Last weekend I was deleting a bunch of old Podcasts off the computer & realized I had downloaded hundreds of megabytes of data without ever doing anything with it. I had never considered Internet bandwidth as a finite resource but, like water, it really is.
Think about how many SPAM emails are never opened. How many tabs on your browser are currently not in view (and receiving advertisements). Streaming audio from an Internet radio station thats playing to an empty room. This can all add up really fast & it’s really no different than leaving the faucet on and letting the water go down the drain (it’s just not tangible).
With the increasing popularity of NetFlix, and other streaming media services, comes an even bigger demand on available bandwidth. Can the existing infrastructure hold up much longer given the increasing demand from consumers?
It was not that long ago when people accessed the Internet over a dial-up modem. Remember when 56Kbps came out? Then DSL and Cable modems slowly became available with ~3Mb connections (goodbye dial-up!). Now, in many areas, 20+Mb connections are standard. I get ~18Mb for less than I was paying for 3Mb 5 years ago.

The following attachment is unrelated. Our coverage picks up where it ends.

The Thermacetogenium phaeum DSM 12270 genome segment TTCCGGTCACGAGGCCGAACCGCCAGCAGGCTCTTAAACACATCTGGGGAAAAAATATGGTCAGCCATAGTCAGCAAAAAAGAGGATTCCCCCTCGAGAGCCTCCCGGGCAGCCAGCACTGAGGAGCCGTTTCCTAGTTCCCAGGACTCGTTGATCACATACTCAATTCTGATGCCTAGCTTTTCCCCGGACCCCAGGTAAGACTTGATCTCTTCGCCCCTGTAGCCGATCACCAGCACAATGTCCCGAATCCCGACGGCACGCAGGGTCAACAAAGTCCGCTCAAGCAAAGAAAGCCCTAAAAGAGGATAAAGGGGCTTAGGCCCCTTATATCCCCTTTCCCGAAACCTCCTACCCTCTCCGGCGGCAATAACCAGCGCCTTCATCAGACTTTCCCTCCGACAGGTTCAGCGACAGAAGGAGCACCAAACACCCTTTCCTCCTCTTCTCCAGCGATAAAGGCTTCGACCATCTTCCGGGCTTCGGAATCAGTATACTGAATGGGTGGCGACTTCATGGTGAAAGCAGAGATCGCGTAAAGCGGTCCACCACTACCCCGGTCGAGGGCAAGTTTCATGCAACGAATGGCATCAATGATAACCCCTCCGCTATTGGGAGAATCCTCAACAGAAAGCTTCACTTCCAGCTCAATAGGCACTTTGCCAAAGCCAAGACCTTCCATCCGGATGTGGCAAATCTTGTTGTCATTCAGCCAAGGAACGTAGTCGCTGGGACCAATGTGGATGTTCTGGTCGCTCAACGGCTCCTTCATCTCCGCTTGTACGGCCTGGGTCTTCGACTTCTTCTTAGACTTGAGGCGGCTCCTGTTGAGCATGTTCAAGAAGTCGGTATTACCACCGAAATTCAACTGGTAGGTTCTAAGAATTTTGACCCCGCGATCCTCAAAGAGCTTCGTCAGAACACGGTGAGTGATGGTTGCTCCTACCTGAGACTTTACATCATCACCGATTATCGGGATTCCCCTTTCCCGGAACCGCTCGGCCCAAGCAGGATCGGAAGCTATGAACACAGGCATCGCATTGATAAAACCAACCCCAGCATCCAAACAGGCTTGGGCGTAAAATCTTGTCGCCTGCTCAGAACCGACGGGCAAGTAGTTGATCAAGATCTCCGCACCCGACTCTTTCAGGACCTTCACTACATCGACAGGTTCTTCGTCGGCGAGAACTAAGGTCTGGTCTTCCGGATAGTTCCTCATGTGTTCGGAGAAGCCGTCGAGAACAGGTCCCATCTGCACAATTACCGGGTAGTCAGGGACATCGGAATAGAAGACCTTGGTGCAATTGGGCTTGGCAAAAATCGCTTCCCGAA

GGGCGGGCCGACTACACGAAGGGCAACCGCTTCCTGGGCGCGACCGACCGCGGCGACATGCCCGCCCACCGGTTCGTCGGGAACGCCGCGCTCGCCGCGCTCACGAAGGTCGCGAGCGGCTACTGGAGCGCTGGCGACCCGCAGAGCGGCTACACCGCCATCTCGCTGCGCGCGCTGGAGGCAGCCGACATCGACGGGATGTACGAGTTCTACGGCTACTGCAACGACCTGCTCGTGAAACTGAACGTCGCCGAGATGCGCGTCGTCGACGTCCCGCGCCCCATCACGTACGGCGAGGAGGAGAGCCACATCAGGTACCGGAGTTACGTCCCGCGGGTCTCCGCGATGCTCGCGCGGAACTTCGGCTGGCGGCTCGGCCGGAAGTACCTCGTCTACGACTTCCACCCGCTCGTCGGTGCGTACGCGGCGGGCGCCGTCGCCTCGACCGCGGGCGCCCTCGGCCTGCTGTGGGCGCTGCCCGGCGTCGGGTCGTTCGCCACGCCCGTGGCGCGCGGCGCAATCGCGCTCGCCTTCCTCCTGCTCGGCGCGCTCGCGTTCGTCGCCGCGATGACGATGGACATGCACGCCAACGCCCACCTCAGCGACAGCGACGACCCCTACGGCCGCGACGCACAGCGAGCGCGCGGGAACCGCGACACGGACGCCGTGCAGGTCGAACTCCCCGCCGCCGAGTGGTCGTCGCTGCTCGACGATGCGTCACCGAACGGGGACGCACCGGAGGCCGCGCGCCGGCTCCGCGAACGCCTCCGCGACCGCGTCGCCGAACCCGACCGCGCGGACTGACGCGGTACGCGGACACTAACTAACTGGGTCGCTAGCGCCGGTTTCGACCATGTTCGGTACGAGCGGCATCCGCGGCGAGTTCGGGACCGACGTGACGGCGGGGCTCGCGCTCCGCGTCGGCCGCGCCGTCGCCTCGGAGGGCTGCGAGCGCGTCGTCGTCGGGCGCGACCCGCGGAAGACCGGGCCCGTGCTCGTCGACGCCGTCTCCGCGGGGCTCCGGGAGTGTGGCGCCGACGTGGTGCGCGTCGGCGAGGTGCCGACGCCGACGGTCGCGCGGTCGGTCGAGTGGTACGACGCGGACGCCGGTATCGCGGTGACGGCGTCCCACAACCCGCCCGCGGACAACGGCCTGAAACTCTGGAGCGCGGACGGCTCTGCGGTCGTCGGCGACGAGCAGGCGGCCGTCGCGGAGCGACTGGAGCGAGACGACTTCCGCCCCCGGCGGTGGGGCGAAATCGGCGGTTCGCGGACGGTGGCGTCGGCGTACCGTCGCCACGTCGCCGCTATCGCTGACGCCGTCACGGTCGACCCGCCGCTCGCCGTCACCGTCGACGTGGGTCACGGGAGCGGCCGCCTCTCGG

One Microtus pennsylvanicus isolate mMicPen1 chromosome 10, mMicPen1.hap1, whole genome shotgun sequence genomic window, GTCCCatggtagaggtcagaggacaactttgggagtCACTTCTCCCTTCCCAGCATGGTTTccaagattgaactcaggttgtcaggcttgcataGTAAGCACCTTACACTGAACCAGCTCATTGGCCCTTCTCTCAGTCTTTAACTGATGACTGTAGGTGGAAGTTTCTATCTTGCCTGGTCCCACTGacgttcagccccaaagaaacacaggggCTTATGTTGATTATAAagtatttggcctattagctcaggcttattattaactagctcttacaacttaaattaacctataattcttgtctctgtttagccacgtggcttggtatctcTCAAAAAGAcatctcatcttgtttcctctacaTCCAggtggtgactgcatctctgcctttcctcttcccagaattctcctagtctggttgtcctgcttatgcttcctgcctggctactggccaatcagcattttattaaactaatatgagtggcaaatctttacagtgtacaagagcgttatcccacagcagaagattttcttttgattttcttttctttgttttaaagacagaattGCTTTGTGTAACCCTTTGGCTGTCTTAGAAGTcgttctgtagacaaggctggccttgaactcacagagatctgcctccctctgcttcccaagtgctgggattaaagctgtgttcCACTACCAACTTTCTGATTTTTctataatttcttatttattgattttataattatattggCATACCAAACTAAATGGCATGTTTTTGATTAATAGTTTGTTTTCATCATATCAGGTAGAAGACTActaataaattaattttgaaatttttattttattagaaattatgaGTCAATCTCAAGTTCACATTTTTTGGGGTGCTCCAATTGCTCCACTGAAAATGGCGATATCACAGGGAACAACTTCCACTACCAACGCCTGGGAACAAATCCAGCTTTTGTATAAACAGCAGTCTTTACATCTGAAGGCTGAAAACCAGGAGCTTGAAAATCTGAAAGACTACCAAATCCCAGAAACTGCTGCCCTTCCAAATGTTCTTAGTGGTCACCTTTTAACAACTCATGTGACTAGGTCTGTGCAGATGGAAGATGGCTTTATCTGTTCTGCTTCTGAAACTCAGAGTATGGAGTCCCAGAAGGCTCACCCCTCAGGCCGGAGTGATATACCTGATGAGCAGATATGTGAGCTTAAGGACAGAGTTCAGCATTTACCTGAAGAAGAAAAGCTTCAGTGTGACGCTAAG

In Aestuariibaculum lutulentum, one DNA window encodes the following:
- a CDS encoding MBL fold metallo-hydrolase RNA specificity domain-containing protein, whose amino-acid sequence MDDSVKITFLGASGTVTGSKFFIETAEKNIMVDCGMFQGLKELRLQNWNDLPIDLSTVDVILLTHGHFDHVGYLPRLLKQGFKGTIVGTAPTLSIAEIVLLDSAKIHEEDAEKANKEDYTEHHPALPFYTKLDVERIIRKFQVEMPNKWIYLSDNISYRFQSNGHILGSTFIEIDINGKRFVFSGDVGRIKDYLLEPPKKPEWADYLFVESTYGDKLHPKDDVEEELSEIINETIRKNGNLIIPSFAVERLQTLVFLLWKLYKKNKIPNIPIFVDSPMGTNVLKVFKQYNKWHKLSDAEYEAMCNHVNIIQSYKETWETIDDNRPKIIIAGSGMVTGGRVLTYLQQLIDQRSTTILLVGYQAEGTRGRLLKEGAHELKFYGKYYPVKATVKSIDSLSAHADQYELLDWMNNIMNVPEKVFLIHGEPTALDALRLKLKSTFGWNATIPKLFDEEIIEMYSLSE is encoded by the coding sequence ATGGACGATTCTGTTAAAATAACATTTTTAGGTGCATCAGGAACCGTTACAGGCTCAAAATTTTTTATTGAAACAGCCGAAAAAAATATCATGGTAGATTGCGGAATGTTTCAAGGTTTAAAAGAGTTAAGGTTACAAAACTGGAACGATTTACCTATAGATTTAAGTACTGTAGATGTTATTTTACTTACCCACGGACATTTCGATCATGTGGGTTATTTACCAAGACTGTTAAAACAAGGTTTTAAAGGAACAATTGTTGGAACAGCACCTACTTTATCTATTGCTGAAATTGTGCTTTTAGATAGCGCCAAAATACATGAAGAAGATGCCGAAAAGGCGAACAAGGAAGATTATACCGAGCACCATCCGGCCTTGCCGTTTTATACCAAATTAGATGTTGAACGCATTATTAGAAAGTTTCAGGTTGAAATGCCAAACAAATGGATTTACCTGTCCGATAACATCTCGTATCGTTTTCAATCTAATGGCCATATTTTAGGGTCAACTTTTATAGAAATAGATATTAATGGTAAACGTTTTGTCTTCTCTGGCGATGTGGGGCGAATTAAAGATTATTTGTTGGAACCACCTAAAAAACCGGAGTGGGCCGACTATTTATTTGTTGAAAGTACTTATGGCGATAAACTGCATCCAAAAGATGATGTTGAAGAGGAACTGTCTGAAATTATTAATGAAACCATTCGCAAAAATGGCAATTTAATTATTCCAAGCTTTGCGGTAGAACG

At some point the bandwidth is not going to matter. The latency and over subscription of the network is going to bring everything to its knees. Networks are a lot like highways. The number of lanes controls your “bandwidth” & the speed limit is you “latency”. You can add all the lanes you want. If you don’t increase the speed limit you’re not going to get there any faster. The Internet Traffic Report gives a great overview of where things are slowing down (or offline all together) and the current trending of network speeds.
As we all continue to try & be “Green” to Save the Planet, I wonder if we’re going to end up having to do something similar in the near future to Save the Internet…